The Africa Roundtable is an initiative of Kabissa to organize events to bring together people with a mutual interest in Africa for networking and to learn from featured speakers. Roundtable events connect people via video conference, and are recorded and put online for later viewing.
If you are interested in being featured at a future event please contact [email protected]. Details about upcoming events and an archive of past roundtable events are on our website at http://www.kabissa.org/africaroundtable.
I am and always have been an advocate of Internet as an important empowerment tool for civil society organizations worldwide working to improve the lives of people in their communities. The United Nations Declaration of Human Rights is also an important tool we can use to claim and defend our rights. Sometimes the connection gets lost, and indeed it seems that, increasingly, the Internet is being used more as a tool to oppress us rather than to empower us.
So for this year's Blog Action Day on Human Rights I would like to draw your attention to The Internet and Human Rights, the infographic below published by APC.ORG under a creative commons license, which clearly outlines the articles in the declaration of human rights that related to how we use the Internet. These freedoms are important and we need to understand them in order to defend them. To this end, APC has developed Internet Rights Are Human Rights, an excellent series of training curricula that you can download and use to teach yourself or use to run workshops on the topic.
I received this important reminder and tips by email today from the Blog Action Day team. All Kabissa members are strongly encouraged to participate! Click here for info specific for Kabissa members blogging about human rights in Africa.
October brings Blog Action Day, which this year will focus the world's attention on the important topic of human rights. This is an ideal opportunity for Kabissa members working in Africa on human rights to tell your stories and showcase your successes and challenges in defending them in your communities. Click here for details on how to participate, and email us with your ideas.
5 tips to make the most out of taking part in Blog Action Day
Blog Action Day 2013 is almost here. Below are some top tips we have learnt over the years to make the most out of your involvement. If you have additional tips add them in the comments section of Karina's post.
1. Blog Action Day Don’t forget to take part.
Put a reminder in your calendar for October 16, 2013 to make your blog post live on Blog Action Day.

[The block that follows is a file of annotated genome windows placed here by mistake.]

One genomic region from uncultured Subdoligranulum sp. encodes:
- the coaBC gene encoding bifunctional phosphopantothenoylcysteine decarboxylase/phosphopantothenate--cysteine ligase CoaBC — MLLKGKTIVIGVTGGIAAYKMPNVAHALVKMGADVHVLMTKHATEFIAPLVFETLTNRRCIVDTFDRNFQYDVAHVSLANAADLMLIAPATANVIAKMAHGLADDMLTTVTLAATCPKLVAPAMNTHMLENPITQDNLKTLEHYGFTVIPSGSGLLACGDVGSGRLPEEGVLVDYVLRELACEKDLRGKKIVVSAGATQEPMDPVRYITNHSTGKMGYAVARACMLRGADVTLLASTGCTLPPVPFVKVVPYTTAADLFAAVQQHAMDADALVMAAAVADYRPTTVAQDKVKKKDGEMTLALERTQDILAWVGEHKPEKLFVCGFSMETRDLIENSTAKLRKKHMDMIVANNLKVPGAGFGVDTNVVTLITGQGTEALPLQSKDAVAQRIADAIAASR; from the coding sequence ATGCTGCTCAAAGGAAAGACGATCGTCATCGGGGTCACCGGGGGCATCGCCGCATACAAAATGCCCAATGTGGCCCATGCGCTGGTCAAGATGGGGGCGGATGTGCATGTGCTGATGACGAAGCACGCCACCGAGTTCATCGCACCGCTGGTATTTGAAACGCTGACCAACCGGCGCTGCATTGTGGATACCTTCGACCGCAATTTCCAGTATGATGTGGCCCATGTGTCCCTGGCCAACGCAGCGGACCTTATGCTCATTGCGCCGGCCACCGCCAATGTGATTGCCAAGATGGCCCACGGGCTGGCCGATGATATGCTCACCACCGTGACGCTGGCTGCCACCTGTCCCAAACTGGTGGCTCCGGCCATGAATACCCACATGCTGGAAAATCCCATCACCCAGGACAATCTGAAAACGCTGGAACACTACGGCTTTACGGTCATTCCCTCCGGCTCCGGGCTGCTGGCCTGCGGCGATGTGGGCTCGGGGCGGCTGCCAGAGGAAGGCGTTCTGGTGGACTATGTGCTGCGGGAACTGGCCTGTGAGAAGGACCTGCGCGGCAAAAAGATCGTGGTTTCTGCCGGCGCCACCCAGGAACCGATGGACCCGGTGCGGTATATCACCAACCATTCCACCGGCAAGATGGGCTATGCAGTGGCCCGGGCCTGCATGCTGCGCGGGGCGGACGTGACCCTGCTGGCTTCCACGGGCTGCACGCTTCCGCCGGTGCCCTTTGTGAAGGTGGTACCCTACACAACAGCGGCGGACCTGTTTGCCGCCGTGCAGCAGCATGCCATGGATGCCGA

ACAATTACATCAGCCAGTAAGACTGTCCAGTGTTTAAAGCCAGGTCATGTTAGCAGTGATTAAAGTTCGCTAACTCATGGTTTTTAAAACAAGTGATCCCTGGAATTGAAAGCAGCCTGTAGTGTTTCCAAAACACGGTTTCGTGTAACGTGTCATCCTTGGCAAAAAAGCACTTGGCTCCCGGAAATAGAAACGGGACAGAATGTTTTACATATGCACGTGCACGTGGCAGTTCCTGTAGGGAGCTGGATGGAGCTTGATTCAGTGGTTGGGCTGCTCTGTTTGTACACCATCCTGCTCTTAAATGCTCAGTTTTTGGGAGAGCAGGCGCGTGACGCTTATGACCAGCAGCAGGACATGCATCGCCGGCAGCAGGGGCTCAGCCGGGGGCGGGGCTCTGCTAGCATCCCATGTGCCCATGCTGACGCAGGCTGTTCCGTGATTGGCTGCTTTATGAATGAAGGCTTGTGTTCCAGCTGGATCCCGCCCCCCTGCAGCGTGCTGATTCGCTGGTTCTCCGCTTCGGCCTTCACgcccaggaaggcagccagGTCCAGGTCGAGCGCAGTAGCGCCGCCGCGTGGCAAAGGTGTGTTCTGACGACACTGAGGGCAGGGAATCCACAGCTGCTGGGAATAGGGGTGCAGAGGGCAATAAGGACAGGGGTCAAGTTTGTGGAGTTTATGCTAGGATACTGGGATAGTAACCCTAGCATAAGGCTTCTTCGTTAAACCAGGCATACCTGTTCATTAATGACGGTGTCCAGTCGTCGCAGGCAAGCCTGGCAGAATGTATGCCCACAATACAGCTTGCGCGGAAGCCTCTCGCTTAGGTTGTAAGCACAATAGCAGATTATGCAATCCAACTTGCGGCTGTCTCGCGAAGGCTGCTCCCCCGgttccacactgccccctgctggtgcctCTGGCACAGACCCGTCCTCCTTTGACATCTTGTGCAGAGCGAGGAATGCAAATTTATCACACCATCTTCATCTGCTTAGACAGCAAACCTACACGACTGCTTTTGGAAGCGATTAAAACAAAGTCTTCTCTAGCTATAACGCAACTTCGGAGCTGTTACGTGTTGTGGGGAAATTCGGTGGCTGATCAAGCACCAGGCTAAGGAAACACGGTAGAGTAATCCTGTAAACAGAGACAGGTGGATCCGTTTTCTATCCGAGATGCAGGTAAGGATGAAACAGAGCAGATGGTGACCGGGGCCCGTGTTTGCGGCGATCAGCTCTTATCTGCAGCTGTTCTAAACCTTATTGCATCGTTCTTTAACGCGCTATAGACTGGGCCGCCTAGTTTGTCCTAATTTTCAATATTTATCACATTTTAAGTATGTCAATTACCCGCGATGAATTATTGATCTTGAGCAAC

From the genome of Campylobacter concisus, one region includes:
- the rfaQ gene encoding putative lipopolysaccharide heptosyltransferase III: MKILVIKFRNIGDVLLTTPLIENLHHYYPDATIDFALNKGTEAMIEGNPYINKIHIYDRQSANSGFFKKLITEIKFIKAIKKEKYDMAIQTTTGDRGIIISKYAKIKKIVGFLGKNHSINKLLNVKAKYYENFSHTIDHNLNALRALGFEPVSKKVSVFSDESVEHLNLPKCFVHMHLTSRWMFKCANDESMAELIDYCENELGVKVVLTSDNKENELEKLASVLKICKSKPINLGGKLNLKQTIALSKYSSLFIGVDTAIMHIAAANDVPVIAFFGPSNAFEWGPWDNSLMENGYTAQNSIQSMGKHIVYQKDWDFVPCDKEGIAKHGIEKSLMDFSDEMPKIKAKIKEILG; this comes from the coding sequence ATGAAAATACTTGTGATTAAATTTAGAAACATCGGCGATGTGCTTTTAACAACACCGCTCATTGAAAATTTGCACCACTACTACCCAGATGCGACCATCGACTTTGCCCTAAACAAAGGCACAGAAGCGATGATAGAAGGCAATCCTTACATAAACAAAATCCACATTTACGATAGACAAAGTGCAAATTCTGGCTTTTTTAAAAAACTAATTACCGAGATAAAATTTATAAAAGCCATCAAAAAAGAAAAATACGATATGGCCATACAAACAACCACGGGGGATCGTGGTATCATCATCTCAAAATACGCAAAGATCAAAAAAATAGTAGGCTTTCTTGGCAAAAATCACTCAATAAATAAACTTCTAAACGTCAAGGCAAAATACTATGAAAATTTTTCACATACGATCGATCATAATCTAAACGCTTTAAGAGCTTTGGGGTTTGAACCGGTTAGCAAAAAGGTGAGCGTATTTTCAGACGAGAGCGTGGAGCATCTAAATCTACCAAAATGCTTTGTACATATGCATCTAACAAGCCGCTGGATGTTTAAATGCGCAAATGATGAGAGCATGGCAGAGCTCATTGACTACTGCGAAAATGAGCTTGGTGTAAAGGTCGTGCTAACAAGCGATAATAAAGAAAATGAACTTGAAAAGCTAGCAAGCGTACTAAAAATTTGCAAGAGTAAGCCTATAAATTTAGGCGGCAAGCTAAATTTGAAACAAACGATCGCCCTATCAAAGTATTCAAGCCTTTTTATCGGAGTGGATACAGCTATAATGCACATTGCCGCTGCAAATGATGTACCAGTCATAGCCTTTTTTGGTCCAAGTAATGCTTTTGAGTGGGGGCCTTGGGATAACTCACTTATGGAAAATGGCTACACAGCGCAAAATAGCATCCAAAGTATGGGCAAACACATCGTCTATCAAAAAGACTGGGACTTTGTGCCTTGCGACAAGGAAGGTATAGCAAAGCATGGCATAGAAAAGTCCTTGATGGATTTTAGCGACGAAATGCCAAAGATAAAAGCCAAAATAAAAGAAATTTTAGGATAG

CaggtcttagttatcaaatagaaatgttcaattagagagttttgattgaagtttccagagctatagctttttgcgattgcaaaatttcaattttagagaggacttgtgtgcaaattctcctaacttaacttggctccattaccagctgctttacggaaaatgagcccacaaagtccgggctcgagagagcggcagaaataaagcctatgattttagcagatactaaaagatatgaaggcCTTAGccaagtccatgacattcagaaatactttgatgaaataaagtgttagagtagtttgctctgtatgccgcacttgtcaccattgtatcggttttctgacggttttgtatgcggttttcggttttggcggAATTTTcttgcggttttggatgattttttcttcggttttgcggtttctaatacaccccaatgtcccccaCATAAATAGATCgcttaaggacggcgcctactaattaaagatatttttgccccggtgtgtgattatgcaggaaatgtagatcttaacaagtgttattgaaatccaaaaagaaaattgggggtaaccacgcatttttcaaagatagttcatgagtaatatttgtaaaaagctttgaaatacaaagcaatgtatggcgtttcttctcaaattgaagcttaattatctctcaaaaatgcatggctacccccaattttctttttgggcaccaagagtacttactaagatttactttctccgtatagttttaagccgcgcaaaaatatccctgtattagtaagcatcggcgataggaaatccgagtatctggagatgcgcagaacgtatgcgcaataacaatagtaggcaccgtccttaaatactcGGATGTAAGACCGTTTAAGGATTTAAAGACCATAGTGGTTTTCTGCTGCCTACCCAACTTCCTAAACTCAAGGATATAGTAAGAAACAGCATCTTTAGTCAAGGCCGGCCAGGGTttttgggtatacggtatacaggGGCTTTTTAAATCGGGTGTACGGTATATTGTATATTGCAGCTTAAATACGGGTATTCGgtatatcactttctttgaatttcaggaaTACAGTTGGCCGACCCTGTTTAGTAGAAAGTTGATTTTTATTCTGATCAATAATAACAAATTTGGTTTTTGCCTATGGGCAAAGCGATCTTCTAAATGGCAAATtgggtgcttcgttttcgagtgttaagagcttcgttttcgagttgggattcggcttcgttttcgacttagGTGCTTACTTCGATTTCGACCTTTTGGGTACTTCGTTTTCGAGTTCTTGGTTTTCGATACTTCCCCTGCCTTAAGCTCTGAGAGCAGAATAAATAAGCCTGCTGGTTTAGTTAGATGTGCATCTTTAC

Every year lots of people forget to add their post, so put a reminder in your calendar now and set your alarm or reminder to alert you to take part in Blog Action Day.
2. Prepare you Blog Action Day post in advance.
We are all very busy people, but if you leave your Blog Action Day post until the last moment, you may run out of time.
By having your post ready a couple of days before October 16, you give yourself lots of time to follow the live coverage or look at other participants posts. Most importantly you get your post done.
3. Make your post easy to find. Tag your post.
Most Blog Action Day participants use WordPress, Blogger or Tumblr to host their blogs. These systems like nearly all other blogging systems have a section called Tags or Labels which allows you to attach keywords to your post that help search engines find your content more easily.
We suggest that you add the following tags #BAD13, #OCT16, #Humanrights, #BlogActionDay alongside any other terms that would describe your post content in these sections
4. Promote your post.
When you have posted your Blog Action Day to your blog on October 16, make sure your tell your friends and the Blog Action Day Team about it.
If you use social media networks like Twitter, Facebook, Orkut or Google+, tell the people in your network that you have taken part in Blog Action Day and that you would like them to read and comment on your blog.
Here is a suggested status update you could use.
“I’ve just posted my #BlogActionDay post on #HumanRights on [yourwebsitelink] take a look & leave a comment #BAD13″
The Blog Action Day team will be able to search for most blogs and related content, but to make sure we don’t miss yours, tweet us at @blogactionday or via our live coverage widget that will be on the front page of our website.
5. Read other Blog Action Day posts and take part in the discussion.
One of the best things about Blog Action Day is that you make connections with amazing blogs that you might not usually come across.
Follow the live coverage on October 16, on blogactionday.org and our social media profiles to find out about other participant posts. If you like someone’s Blog Action Day post why not leave a comment and share it via social networks.
October 16th is Blog Action Day, the one day of the year where thousands of bloggers can work together to focus on one important global topic, and help raise awareness and money for charities and social causes. 2013 is the fourth year running that Kabissa has participated as a Blog Action Day network partner. This year's theme HUMAN RIGHTS is very relevant to Africa and the communities served by Kabissa members.
As in years past, we enthusiastically encourage everyone blogging from and about Africa, on Kabissa and on your own blogs and websites, to join in and be a part of Blog Action Day. We will do our best to help spread the word about the issues and causes you write about via the Kabissa blog and social networks.
Read on to learn how Blog Action Day works, prepare for blogging on Kabissa, and get information about this year's HUMAN RIGHTS theme.